Cameraman: The Life and Work of Jack Cardiff
…this is an experience as rich in vicarious escapism as any narrative film, and is required viewing for anyone attracted by the genius of Powell and Pressburger and the seductive myths of Hollywood.
Tom Seymour, Little White Lies
Featuring interviews with Martin Scorsese, Kirk Douglas, Lauren Bacall, Charlton Heston, Kim Hunter, Sir John Mills and more…
Cameraman illuminates a unique figure in British and international cinema, Jack Cardiff, a man whose life and career are inextricably interwoven with the history of cinema, spanning nine decades of moving pictures. The phrase “legend” is all too frequently used in Hollywood, yet Jack Cardiff’s story surely proves him truly worthy of that title. On 25 March 2001, fifty-four years after winning his first Oscar for his stunning Technicolor cinematography on Black Narcissus, Jack Cardiff was the first Cinematographer ever presented with an Honorary Oscar for:
“Exceptional distinction in lifetime achievement; exceptional contributions to the state of motion picture arts and sciences; and for outstanding services to the Academy.”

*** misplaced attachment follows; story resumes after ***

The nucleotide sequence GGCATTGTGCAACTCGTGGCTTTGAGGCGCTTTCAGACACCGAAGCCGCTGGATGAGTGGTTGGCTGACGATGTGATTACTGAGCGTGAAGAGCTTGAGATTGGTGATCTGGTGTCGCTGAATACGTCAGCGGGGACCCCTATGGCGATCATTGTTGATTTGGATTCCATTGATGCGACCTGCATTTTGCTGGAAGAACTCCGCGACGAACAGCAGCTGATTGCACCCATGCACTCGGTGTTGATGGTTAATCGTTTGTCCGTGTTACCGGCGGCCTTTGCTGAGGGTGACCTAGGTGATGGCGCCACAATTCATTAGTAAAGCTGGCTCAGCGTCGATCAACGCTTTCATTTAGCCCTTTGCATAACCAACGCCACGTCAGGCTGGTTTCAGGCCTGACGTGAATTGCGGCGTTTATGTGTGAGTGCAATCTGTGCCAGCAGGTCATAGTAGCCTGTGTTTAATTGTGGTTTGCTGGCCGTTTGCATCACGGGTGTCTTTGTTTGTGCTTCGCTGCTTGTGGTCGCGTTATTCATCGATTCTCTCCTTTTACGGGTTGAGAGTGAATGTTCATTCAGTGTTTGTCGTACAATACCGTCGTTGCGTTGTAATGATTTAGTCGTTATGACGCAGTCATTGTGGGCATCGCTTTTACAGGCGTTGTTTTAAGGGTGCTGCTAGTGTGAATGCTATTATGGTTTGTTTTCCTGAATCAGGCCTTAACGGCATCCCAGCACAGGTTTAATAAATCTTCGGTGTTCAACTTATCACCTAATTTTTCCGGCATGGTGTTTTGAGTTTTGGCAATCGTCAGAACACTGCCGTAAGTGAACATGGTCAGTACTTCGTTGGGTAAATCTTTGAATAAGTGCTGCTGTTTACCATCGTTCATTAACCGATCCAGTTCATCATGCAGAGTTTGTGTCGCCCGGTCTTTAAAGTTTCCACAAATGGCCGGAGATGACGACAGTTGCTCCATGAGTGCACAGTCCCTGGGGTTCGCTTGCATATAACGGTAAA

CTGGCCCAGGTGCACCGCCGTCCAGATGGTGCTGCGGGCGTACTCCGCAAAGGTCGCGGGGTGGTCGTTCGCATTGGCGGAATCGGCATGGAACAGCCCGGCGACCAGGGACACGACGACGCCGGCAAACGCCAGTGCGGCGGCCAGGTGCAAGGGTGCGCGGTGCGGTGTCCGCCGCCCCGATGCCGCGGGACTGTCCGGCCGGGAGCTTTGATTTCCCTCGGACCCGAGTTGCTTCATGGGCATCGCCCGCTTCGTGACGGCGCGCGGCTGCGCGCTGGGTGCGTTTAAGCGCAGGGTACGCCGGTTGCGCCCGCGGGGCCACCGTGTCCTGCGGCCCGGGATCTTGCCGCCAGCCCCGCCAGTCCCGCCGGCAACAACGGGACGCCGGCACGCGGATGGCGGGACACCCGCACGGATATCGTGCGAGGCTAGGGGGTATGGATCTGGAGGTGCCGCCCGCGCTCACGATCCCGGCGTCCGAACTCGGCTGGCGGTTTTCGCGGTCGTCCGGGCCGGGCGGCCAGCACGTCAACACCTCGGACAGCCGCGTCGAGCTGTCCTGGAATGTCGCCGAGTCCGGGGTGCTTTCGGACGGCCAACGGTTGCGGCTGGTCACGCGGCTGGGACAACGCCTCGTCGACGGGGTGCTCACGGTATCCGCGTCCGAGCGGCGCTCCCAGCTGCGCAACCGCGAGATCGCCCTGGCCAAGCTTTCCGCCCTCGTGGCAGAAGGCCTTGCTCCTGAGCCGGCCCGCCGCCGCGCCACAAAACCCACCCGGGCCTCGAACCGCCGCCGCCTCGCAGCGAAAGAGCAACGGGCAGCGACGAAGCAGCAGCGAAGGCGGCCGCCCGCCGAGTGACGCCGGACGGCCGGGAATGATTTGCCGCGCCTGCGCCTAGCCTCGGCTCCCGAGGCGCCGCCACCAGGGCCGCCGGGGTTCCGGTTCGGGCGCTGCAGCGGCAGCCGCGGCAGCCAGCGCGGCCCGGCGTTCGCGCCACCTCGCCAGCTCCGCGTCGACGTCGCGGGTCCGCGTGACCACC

In this unique insight into Jack’s life and work, the master himself explains how he helped elevate cinematography to an art form and made history with his groundbreaking vision and technical wizardry in A Matter Of Life And Death, The Red Shoes, The African Queen, The Vikings and many others.
Amongst many fascinating revelations and anecdotes in the film, Jack relates what it was like to work with Hollywood’s greatest icons, Marilyn Monroe, Audrey Hepburn, Humphrey Bogart, Kirk Douglas and Sophia Loren.
Martin Scorsese passionately guides us through Jack’s films and tells us why they have had such an influence on him. “I began to have a very strong affinity towards British Cinema, because of my recognition of Jack Cardiff’s name.”
Featuring unique interviews with the world’s greatest actors, directors and technicians, Cameramanexplores Jack’s life and work in compelling detail, scope and intimacy. The film is not only a unique and valuable testimony to British and international cinema history; it’s a humorous and informative one too – an amazing story about an exceptional life.